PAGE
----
Since International Women’s Day falls in March, it seems appropriate for us to examine our industry and consider if the marketing messages we convey are in step with today’s women.
Yes, we need to care, because more than $4.3 trillion a year in domestic spending is attributed to women. Another reason to care is that women who experience satisfying customer service are five to ten times more likely to relay that experience than a man. And there’s a flip side: brain imaging research shows that negative feelings resonate longer in women than in men.
So how is marketing directed at women missing the mark? If you look at a study conducted by Womankind LLC in July 2011, the answer is typecasting.
Womankind surveyed 217 women between ages 18 and 78. The survey assessed the roles with which women identified themselves. Then researchers compared those roles to the ones depicted in advertising.
What emerged was a clear disconnect between how women consumers view themselves and how advertisers portray women.
For example, advertising often paints a portrait of the woman who is “the dieter,” “the housekeeper, ” or the “happy shopper.” Not one of the women surveyed selected either “the dieter” or “the housekeeper” as one of her most important identities. Only five percent of the women surveyed indicated shopping among their top five identities.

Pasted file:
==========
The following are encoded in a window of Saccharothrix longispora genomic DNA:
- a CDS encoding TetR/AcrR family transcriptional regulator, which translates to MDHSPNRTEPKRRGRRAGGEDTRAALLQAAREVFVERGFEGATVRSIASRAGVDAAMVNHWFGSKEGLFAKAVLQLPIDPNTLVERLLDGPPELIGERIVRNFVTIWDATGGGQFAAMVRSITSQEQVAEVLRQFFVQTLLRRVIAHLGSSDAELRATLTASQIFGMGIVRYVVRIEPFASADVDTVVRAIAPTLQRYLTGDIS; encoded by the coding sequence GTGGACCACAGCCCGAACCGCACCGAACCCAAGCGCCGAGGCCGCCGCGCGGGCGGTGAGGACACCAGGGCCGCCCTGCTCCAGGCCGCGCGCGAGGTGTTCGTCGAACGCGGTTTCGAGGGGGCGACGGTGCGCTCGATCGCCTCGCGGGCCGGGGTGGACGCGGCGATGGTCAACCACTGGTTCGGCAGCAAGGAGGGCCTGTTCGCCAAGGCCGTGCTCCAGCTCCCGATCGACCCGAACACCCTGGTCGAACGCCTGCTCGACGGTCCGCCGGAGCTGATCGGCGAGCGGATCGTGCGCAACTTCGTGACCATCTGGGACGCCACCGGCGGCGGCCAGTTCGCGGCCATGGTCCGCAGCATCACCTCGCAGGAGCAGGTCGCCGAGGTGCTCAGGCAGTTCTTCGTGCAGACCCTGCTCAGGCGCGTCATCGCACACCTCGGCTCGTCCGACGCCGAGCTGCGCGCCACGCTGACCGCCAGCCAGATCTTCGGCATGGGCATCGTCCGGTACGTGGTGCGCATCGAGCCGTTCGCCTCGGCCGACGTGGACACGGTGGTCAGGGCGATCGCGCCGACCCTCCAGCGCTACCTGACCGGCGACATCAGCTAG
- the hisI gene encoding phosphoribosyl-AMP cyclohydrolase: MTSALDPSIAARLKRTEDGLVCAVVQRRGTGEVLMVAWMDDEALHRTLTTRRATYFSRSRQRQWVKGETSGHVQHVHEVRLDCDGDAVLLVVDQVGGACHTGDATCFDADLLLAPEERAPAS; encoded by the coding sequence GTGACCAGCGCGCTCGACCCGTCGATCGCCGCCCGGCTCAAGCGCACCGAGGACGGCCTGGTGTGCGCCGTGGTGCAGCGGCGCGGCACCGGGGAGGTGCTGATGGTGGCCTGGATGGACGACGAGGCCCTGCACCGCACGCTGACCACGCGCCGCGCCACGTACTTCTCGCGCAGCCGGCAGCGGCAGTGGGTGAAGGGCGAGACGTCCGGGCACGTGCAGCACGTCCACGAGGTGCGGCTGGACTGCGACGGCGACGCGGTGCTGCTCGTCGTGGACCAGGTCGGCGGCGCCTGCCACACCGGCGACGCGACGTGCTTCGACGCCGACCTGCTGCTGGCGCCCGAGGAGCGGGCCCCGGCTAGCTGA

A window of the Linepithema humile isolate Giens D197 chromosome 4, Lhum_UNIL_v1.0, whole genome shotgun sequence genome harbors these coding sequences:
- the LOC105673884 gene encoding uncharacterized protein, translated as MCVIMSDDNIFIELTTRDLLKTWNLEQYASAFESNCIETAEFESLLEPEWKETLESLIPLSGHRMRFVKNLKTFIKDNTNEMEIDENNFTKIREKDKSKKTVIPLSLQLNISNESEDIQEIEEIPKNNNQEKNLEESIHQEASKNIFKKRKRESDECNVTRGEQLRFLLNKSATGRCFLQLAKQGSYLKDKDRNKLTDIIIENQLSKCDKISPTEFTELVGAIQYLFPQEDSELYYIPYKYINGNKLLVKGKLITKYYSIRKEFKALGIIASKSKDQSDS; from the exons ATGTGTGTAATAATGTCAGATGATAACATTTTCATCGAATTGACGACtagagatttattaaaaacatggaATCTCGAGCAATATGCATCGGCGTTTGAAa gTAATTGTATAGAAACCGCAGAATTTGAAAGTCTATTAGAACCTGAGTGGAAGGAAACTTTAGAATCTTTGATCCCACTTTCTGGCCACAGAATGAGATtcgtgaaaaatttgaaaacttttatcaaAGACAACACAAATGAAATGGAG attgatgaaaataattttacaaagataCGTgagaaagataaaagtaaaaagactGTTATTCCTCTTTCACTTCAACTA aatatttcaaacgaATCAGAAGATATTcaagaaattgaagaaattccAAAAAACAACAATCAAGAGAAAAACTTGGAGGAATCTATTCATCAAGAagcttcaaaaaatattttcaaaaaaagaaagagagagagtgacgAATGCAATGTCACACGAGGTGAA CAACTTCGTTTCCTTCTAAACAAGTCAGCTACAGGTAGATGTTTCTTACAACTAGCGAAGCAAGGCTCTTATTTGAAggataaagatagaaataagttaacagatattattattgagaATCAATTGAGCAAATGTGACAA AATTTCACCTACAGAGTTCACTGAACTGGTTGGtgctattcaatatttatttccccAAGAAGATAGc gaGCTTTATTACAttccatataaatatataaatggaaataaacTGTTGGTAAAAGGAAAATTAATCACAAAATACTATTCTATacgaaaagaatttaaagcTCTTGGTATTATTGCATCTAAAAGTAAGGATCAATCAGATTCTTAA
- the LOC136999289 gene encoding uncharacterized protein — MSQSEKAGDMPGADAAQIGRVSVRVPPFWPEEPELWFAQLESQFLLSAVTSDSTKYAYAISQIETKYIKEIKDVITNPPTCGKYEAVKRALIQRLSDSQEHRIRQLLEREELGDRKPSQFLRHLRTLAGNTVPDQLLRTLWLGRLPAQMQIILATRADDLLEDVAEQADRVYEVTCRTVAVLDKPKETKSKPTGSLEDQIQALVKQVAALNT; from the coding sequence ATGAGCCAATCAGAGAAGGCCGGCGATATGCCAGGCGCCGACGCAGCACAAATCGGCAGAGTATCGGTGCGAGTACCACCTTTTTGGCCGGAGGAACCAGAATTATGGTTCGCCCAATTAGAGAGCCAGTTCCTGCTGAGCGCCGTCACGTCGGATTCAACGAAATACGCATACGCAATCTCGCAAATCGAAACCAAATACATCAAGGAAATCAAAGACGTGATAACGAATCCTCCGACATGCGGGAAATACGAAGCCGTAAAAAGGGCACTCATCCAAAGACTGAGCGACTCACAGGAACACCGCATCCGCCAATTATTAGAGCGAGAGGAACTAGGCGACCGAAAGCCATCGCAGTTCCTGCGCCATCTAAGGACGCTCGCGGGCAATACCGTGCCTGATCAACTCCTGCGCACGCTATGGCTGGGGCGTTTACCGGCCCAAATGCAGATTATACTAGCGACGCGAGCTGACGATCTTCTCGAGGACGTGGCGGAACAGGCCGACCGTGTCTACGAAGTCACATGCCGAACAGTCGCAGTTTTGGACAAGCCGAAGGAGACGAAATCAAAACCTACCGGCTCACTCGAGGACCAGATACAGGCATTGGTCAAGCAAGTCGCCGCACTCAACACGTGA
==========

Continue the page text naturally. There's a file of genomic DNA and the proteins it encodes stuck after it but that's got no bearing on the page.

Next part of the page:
To win the hearts and minds of today’s women, marketing must respect that women are multi-dimensional and show them in roles that reflect how they see themselves.
So if all women are different and want to see messages that reflect how they see themselves, how do you accomplish that with finite resources?
The answer is to develop messaging that keeps the most common self-identifiers in mind. Of nearly all the women surveyed, 95% self-identified with “friend.” Of these, 51% said the friendship role (which included “friend,” “best friend,” “companion,” and “confidante”) was one of the most important.
While the role was most commonly self-identified across all respondents, not one woman surveyed felt marketers addressed this role.
Outside of “friend,” the other roles most widely viewed as very important were “mother,” “sister,” “optimist,” “independent,” “wife,” “traveler,” “foodie,” and “daughter.”
The survey revealed that women see themselves as a manager. More than four-fifths (83.8%) saw themselves as independent, and 79.7% saw themselves as multi-taskers. The survey also showed that nearly seven out of ten women saw themselves as planners (68.2%) or organizers (67.2%).
In short, the vast majority of women saw themselves as busy, in control, and responsible in their time and tasks. But very little advertising concurs with that insight; instead, ads depict women as overwhelmed or ineffective.
So before you launch that next campaign to reach women, think of them as friends and capable CEOs, rather than dieters, housekeepers, and shopping fanatics.